Endoprosthesis of the hip joint - TEP of the hip

Have you been operated with a replacement of the hip joint, and you would like to know more about the post-operational phase, than what you have been told in the hospital? Or you are waiting to be operated and you want to prepare? We hope that in the following article you will find answers to all your questions. If not, then don't hesitate and contact us!


The hip joint is the biggest joint in the human body, and it is composed from joining the thigh bone with the pelvic bone. It is a simple joint, but thanks to its strong ligaments which are surrounding it, it is also the strongest joint. Within the lower part of the body, the hip joint has the biggest range of mobility of all the other joints.


TEP is an abbreviation for total endoprosthesis, meaning complete replacement of the joint. It is artificial replacement of the head of the thigh bone and the joint socket of the pelvis. According to the range of damage, the doctor will decide whether it will be enough to replace just the head of the thigh bone, or whether the joint socket has to be also replaced due to the extent of the damage. Complete replacement signifies replacement of both surfaces that are in contact (the head and the socket).

In modern medicine exists a huge amount of shapes, and materials and operational approaches. Endoprosthesis can be made out of metal, polyethylene, ceramics or made out of combination of these materials. Some implants are attached to the bone with bone cement, and others without it. The bone cement is usually applied to elder patients.


  • Traumatic fractures of the neck of the thigh bone
  • Arthrosis of the hip joint - degenerative disease
  • Avascular necrosis (cellular death of bone tissue, forming without the presence of infectious inflammation, no clear cause)
  • Congenital defects
  • Rheumatoid arthritis (inflammatory autoimmune disease manifesting especially with inflammation and pain of the joints and their subsequent damage, which can affect also other organs)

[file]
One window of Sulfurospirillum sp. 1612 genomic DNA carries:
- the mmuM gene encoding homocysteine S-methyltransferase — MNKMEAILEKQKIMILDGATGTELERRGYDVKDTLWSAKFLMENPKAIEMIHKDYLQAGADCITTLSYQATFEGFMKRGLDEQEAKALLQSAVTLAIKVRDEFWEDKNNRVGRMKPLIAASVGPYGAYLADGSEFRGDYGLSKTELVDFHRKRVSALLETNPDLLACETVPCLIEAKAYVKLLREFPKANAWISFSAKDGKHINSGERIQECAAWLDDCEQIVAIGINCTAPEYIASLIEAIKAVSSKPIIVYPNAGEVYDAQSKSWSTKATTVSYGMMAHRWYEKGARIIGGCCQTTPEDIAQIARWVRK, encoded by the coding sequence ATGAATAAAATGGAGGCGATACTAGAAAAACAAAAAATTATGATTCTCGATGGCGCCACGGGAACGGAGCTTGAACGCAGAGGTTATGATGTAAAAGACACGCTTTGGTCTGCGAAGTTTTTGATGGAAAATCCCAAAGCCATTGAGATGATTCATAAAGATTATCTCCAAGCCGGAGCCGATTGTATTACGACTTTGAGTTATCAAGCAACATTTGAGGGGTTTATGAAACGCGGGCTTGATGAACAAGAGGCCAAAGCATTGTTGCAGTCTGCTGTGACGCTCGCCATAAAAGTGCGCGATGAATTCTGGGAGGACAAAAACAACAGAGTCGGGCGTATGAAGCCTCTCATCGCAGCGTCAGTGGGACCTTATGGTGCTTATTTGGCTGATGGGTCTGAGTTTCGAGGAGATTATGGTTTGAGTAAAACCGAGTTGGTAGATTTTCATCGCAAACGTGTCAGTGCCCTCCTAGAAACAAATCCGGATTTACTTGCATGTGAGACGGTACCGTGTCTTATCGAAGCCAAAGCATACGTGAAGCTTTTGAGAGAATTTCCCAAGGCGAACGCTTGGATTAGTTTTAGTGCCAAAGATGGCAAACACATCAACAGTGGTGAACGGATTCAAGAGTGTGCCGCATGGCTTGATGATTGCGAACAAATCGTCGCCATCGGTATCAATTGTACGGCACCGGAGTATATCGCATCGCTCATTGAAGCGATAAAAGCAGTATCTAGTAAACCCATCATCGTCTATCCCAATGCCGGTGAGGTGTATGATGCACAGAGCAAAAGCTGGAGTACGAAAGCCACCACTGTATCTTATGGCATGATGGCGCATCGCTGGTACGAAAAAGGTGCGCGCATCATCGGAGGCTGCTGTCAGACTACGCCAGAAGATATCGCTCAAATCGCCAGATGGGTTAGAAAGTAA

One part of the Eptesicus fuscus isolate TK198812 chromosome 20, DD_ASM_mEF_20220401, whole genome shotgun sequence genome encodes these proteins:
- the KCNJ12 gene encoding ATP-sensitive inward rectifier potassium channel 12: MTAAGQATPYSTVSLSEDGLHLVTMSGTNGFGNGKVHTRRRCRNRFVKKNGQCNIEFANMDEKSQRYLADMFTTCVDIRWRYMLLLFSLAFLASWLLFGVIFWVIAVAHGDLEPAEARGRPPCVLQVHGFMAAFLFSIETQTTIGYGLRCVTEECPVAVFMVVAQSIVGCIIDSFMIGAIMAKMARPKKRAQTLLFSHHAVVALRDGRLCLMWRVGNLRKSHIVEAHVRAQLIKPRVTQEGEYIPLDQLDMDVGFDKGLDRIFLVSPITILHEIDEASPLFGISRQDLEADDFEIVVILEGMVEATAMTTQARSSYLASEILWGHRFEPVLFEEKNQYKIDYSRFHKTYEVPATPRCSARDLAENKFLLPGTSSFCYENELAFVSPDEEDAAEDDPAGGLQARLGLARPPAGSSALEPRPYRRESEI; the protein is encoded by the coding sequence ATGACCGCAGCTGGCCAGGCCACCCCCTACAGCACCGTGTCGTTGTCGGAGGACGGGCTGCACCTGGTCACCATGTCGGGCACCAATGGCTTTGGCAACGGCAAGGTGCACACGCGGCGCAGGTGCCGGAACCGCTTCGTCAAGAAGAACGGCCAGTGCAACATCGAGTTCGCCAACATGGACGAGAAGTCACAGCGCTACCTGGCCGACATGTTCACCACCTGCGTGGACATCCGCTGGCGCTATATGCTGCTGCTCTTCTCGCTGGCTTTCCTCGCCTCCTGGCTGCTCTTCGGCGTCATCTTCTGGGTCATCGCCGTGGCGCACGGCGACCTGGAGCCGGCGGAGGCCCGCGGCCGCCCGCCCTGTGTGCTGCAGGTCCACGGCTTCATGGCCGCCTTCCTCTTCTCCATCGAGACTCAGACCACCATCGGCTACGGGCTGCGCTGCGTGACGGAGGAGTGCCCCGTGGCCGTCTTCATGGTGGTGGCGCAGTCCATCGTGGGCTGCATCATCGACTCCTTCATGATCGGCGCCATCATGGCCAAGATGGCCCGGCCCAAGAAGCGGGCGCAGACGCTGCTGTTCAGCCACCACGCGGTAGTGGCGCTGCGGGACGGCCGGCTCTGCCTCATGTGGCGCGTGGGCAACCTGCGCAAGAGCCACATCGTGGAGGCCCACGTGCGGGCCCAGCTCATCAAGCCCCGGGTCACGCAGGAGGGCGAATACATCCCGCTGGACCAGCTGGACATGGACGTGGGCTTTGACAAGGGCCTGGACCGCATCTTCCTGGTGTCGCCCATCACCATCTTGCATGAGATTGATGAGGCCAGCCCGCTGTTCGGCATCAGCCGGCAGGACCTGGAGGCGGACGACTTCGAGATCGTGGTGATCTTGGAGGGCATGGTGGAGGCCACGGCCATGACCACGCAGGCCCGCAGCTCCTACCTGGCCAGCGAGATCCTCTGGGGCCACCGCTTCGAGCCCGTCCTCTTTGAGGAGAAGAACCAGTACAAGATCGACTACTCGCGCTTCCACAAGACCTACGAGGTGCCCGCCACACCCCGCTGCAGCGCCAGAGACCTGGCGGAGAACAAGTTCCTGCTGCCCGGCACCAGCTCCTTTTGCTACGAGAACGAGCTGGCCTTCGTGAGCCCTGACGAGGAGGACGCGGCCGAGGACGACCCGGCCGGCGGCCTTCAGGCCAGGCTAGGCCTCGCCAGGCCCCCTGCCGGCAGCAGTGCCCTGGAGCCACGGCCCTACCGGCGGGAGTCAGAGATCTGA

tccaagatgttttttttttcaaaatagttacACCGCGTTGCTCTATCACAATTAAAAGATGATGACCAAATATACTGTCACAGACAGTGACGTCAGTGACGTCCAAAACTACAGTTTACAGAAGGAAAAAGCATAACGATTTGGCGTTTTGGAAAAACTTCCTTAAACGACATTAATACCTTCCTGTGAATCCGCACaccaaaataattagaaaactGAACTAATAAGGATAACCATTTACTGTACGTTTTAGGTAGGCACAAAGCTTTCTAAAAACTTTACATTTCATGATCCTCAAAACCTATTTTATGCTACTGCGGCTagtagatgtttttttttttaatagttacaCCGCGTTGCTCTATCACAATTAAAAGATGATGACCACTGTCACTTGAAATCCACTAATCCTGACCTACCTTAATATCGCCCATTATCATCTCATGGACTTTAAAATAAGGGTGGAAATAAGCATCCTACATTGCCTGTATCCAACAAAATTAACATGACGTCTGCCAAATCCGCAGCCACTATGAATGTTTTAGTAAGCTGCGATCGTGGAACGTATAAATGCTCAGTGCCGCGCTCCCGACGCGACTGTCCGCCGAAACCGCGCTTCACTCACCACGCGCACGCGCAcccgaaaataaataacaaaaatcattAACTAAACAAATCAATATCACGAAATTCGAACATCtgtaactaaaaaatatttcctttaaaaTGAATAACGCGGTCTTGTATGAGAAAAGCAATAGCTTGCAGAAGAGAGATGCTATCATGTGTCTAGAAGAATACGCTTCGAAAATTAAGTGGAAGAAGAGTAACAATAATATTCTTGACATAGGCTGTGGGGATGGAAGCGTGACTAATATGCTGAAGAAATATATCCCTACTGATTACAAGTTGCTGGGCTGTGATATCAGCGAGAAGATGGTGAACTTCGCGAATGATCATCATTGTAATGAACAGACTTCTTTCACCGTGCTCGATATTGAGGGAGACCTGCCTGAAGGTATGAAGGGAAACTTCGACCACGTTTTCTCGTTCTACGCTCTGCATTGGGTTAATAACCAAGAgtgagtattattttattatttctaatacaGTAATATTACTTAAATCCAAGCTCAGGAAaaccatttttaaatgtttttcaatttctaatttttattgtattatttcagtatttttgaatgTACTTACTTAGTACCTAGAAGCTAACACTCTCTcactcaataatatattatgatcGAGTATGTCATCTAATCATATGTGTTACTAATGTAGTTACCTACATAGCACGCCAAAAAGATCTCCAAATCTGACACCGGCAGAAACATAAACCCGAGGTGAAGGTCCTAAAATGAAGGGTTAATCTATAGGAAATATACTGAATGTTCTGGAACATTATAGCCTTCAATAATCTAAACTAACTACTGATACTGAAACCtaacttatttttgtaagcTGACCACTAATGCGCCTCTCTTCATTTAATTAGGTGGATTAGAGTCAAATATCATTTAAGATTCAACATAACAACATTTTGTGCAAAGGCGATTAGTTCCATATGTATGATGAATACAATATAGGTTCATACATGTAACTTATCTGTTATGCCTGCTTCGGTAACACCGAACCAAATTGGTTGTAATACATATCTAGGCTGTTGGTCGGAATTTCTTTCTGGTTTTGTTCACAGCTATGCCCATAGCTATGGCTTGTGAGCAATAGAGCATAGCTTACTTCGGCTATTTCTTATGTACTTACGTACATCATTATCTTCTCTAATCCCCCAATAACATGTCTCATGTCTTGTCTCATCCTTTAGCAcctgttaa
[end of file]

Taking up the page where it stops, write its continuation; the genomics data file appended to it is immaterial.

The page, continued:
• Oncological causes

Preoperative assessment

Before the surgery, it is necessary for your doctor to internally examin you, evaluate the degree of risks, estimate whether you are able to undergo this operation, and assist on the optional choice of anesthesia. Usually general anesthesia is used, in some cases you can ask for spinal anesthesia, which will „deaden” the you only from your waist down, so you will stay conscious. In the day of operation you will be treated by a doctor - orthopedist (usually the surgeon), who will explain you the process of operation, as well as the process of post-operational phase. Before operation, the doctors take patient's blood, which is then used as autotransfusion, if there is a need to replace the lost blood.


Certain circumstances or conditions of the patient exclude the possibility of operation. Contraindication can be split into two groups:

Local contraindication

  • Infection in the ankle
  • Skin infection, pressure ulcers, boils
  • Folliculitis - staphylococcus skin infection

General contraindication

  • Patient is not cooperating
  • The condition of the patient, disabling walking after the operation
  • Inflammatory source
  • Allergy to artificial material
  • Bad quality of the bones
  • Neurogenic arthropathy - degenerative diseases manifesting by lost sensitivity


In the day of the operation, doctor will apply a dosage of anti-inflammatory drugs and antibiotics into your muscles as a part of premedication.

In most cases, the patient is lying on the side. In the first phase the damaged In the first stage the damaged parts of the bone are removed, and then it's replaced by the prosthesis. It is very important to check the stability of the of the endoprosthesis. The cemented replacements are attached with the bone cement, by non-cemented replacements the stability is secured by the processed surface of the replacement. Then wound is then sewed together. The whole surgery takes around 90 minutes.